Magritte described his motivation for the painting:

   "I decided to paint the image of a locomotive… In order for its mystery
    to be evoked, another immediately familiar image without mystery–
    the image of a dining room fireplace–was joined.“

Kant died in 1804, when the cultural epoch we call Romanticism was in the ascendant. One of his most quoted sayings is carved on his gravestone in Königsberg:
   Two things fill my mind with ever-increasing wonder and awe, the 
   more often and the more intensely the reflection dwells on them: 
   the starry heavens above me and the moral law within me.

(Quote from Jostein Gaarder's Sophie’s World.)

Before the funeral, pursuant to his dying wish, Chopin’s heart was removed. It was preserved in alcohol (perhaps brandy) to be returned to his homeland, as he had requested. His sister smuggled it in an urn to Warsaw, where it was later sealed within a pillar of the Holy Cross Church on Krakowskie Przedmieście, beneath an epitaph sculpted by Leonard Marconi, bearing an inscription from Matthew VI:21: “For where your treasure is, there will your heart be also.” Chopin’s heart has reposed there – except for a period during World War II, when it was removed for safekeeping – within the church that was rebuilt after its virtual destruction during the 1944 Warsaw Uprising. The church stands only a short distance from Chopin’s last Polish residence, the Krasiński Palace at Krakowskie Przedmieście 5.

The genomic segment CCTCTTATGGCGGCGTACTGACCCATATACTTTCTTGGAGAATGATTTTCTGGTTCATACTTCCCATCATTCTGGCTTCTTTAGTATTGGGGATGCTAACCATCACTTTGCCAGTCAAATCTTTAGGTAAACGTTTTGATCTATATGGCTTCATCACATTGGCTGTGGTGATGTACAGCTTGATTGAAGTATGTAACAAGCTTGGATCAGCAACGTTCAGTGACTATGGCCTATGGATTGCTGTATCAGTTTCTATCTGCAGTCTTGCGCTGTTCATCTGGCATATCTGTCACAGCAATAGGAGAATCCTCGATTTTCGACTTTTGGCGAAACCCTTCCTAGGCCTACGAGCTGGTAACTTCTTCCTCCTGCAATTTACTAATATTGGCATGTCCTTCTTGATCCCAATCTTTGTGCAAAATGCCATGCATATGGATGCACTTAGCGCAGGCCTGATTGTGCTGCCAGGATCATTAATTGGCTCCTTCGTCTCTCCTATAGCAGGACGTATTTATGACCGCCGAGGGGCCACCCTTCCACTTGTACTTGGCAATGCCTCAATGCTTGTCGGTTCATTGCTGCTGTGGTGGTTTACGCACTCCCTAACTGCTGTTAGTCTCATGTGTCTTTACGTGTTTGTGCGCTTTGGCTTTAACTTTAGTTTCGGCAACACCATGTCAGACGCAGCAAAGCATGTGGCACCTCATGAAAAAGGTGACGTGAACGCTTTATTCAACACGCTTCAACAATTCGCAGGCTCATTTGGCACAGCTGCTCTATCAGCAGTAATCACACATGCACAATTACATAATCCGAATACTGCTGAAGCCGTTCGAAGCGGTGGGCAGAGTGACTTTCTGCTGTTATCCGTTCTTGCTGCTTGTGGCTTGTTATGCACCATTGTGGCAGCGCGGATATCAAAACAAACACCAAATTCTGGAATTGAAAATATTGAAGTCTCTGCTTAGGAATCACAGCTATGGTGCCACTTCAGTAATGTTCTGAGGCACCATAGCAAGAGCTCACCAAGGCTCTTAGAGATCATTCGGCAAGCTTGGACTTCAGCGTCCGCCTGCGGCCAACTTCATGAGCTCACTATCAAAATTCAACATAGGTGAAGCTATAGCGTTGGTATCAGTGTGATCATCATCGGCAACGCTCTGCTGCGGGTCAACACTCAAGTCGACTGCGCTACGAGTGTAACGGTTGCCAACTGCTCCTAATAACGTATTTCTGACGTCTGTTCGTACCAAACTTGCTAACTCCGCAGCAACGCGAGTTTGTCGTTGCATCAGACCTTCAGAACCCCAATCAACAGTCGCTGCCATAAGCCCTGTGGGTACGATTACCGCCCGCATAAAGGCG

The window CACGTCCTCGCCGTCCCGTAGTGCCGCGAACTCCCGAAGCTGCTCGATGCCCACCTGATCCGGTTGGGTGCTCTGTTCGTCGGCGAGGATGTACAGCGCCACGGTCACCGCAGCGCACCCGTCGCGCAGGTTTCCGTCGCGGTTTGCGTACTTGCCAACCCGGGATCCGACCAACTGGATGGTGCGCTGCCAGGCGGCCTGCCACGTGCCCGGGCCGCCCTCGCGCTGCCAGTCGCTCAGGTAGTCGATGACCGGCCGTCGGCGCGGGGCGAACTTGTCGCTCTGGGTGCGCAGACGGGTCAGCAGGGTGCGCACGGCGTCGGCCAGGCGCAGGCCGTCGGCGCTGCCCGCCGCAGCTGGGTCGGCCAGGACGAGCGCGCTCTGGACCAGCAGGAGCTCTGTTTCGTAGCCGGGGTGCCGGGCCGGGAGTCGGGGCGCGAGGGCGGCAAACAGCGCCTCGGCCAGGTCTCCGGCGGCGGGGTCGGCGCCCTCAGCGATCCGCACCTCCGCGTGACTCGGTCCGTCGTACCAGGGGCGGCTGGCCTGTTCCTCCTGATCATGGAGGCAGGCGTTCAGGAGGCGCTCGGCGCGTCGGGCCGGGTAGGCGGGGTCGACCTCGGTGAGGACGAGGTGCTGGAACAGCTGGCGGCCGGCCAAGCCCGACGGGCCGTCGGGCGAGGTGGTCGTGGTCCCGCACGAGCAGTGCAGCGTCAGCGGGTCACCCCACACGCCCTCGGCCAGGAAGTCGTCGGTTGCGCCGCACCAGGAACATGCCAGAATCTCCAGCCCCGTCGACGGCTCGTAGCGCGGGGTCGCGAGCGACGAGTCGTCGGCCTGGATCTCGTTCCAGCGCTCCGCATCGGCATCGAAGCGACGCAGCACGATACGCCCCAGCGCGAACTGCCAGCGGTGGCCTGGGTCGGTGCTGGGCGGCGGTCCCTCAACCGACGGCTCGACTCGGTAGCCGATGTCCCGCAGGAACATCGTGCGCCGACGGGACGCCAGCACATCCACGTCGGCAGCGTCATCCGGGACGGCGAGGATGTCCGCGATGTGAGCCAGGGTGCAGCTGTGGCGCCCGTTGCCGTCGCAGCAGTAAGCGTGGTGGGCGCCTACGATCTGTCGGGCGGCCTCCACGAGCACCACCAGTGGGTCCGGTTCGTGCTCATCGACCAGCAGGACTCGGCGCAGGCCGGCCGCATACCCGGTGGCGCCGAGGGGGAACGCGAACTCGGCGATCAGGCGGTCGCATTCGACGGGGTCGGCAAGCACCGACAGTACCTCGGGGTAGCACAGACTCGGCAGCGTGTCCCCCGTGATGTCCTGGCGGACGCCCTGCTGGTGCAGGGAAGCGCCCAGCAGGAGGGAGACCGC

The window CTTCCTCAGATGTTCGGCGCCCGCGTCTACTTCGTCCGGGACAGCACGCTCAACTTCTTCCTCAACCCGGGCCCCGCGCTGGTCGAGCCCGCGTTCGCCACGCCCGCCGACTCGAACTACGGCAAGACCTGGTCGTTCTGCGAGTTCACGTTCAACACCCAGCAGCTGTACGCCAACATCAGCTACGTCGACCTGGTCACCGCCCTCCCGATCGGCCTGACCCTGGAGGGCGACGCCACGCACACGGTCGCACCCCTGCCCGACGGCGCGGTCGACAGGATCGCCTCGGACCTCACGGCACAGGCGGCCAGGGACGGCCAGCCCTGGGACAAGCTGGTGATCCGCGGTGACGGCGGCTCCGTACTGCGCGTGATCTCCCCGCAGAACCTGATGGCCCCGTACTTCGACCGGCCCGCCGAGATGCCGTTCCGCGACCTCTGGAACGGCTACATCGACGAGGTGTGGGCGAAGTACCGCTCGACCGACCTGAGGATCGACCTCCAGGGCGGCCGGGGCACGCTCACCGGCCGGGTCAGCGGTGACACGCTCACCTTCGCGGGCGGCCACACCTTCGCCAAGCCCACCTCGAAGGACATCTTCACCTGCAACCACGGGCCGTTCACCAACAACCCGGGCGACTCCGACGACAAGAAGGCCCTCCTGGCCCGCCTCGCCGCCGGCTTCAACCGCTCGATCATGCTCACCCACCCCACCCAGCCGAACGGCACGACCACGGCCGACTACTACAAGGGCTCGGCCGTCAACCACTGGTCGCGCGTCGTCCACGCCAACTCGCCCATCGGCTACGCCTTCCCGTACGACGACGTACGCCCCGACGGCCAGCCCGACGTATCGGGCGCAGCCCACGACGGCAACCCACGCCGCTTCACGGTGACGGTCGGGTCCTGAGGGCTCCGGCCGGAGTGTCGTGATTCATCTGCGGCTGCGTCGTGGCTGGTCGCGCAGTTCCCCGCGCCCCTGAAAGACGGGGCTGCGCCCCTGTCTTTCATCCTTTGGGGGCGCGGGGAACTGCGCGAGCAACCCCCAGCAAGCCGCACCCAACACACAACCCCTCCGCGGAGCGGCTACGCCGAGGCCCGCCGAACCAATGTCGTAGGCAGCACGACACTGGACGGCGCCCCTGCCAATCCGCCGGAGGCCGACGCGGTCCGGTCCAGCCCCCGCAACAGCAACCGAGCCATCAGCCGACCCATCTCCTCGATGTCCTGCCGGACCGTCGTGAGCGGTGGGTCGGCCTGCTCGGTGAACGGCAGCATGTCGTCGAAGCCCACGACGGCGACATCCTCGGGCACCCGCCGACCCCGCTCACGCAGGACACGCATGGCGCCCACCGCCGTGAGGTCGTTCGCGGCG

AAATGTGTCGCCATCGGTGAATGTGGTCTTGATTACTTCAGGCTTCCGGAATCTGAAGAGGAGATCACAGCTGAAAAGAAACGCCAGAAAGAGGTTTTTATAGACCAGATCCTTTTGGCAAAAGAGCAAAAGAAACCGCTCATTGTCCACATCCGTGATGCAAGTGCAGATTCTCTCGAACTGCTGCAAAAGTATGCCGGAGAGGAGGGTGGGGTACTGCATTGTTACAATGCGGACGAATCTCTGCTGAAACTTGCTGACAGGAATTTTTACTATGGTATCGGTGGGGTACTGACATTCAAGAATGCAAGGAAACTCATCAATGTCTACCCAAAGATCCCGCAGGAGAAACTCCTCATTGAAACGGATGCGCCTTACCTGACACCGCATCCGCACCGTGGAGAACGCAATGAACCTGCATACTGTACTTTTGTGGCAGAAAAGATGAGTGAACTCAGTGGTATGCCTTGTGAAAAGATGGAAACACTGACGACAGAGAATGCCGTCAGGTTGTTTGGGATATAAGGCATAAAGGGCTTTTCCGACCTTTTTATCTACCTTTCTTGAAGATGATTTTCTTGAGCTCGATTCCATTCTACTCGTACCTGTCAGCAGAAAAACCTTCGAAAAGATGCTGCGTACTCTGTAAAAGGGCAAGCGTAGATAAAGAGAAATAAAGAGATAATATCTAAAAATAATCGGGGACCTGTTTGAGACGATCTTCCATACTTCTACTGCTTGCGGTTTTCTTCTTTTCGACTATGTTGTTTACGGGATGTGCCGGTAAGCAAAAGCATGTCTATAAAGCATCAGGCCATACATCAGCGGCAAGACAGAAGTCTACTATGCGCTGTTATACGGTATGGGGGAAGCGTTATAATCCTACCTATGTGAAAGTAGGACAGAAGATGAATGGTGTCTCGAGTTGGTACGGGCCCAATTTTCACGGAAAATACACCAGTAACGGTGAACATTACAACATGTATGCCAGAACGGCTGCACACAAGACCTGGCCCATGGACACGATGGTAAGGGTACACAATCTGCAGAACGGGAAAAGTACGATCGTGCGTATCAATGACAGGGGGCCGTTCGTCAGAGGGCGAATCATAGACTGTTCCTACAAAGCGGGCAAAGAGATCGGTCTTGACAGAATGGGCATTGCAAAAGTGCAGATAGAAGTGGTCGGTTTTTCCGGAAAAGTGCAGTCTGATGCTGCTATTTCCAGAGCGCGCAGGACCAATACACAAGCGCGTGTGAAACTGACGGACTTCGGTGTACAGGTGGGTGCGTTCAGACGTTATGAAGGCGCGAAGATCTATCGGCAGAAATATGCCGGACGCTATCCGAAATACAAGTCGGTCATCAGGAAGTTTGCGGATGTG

Gregory Peck reading Unending Love by Rabindranath Tagore. He dedicated this poem to Audrey Hepburn, “One of the most loved, one of the most skillful, one of the most intelligent, one of the most sensitive, charming actresses—and friends, in my life—but also in the later stages of her life, the UNICEF ambassador to the children of the world. The generosity, sensitivity, the nobility of her service to the children of the world and the mothers of the world will never be forgotten.”

  Unending Love by Rabindarath Tagore